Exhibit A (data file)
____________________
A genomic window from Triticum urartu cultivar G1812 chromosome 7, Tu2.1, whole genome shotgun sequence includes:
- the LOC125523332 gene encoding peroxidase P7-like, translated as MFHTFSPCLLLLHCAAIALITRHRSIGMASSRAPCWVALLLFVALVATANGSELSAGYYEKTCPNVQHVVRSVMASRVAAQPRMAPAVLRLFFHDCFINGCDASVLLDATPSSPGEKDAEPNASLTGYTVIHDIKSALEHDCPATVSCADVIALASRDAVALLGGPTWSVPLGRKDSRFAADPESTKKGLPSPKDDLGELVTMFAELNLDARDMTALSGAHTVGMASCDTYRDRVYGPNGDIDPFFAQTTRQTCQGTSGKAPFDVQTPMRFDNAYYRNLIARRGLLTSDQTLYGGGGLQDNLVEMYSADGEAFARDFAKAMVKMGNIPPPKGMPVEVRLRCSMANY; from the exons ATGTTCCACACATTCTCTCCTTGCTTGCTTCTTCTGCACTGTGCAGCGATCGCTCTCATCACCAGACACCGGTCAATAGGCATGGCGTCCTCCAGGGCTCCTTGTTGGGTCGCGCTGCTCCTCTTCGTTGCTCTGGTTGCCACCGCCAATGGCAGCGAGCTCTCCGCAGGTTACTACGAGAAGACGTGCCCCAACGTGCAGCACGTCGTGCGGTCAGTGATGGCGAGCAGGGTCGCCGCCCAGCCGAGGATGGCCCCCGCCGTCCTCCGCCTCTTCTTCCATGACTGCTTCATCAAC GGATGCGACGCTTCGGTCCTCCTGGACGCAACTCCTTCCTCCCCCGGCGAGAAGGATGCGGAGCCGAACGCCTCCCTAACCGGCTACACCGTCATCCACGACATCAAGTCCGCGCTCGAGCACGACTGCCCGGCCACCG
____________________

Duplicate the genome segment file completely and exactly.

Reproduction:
A genomic window from Triticum urartu cultivar G1812 chromosome 7, Tu2.1, whole genome shotgun sequence includes:
- the LOC125523332 gene encoding peroxidase P7-like, translated as MFHTFSPCLLLLHCAAIALITRHRSIGMASSRAPCWVALLLFVALVATANGSELSAGYYEKTCPNVQHVVRSVMASRVAAQPRMAPAVLRLFFHDCFINGCDASVLLDATPSSPGEKDAEPNASLTGYTVIHDIKSALEHDCPATVSCADVIALASRDAVALLGGPTWSVPLGRKDSRFAADPESTKKGLPSPKDDLGELVTMFAELNLDARDMTALSGAHTVGMASCDTYRDRVYGPNGDIDPFFAQTTRQTCQGTSGKAPFDVQTPMRFDNAYYRNLIARRGLLTSDQTLYGGGGLQDNLVEMYSADGEAFARDFAKAMVKMGNIPPPKGMPVEVRLRCSMANY; from the exons ATGTTCCACACATTCTCTCCTTGCTTGCTTCTTCTGCACTGTGCAGCGATCGCTCTCATCACCAGACACCGGTCAATAGGCATGGCGTCCTCCAGGGCTCCTTGTTGGGTCGCGCTGCTCCTCTTCGTTGCTCTGGTTGCCACCGCCAATGGCAGCGAGCTCTCCGCAGGTTACTACGAGAAGACGTGCCCCAACGTGCAGCACGTCGTGCGGTCAGTGATGGCGAGCAGGGTCGCCGCCCAGCCGAGGATGGCCCCCGCCGTCCTCCGCCTCTTCTTCCATGACTGCTTCATCAAC GGATGCGACGCTTCGGTCCTCCTGGACGCAACTCCTTCCTCCCCCGGCGAGAAGGATGCGGAGCCGAACGCCTCCCTAACCGGCTACACCGTCATCCACGACATCAAGTCCGCGCTCGAGCACGACTGCCCGGCCACCG